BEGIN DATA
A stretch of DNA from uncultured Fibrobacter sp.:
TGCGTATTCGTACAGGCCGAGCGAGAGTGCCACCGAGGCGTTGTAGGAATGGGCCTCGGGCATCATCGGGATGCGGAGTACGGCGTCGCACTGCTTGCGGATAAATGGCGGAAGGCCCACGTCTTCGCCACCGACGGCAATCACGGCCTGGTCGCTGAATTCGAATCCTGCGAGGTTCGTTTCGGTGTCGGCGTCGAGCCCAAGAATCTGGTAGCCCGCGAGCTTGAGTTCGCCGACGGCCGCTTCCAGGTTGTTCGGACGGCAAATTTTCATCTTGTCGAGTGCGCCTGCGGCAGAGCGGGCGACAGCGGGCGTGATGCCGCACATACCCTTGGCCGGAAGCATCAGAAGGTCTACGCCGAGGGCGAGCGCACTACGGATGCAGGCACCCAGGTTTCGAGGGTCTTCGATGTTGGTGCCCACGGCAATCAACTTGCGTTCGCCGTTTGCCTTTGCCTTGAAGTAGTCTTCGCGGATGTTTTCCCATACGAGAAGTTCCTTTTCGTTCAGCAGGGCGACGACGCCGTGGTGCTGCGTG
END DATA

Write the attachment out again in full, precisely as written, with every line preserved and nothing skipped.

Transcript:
A stretch of DNA from uncultured Fibrobacter sp.:
TGCGTATTCGTACAGGCCGAGCGAGAGTGCCACCGAGGCGTTGTAGGAATGGGCCTCGGGCATCATCGGGATGCGGAGTACGGCGTCGCACTGCTTGCGGATAAATGGCGGAAGGCCCACGTCTTCGCCACCGACGGCAATCACGGCCTGGTCGCTGAATTCGAATCCTGCGAGGTTCGTTTCGGTGTCGGCGTCGAGCCCAAGAATCTGGTAGCCCGCGAGCTTGAGTTCGCCGACGGCCGCTTCCAGGTTGTTCGGACGGCAAATTTTCATCTTGTCGAGTGCGCCTGCGGCAGAGCGGGCGACAGCGGGCGTGATGCCGCACATACCCTTGGCCGGAAGCATCAGAAGGTCTACGCCGAGGGCGAGCGCACTACGGATGCAGGCACCCAGGTTTCGAGGGTCTTCGATGTTGGTGCCCACGGCAATCAACTTGCGTTCGCCGTTTGCCTTTGCCTTGAAGTAGTCTTCGCGGATGTTTTCCCATACGAGAAGTTCCTTTTCGTTCAGCAGGGCGACGACGCCGTGGTGCTGCGTG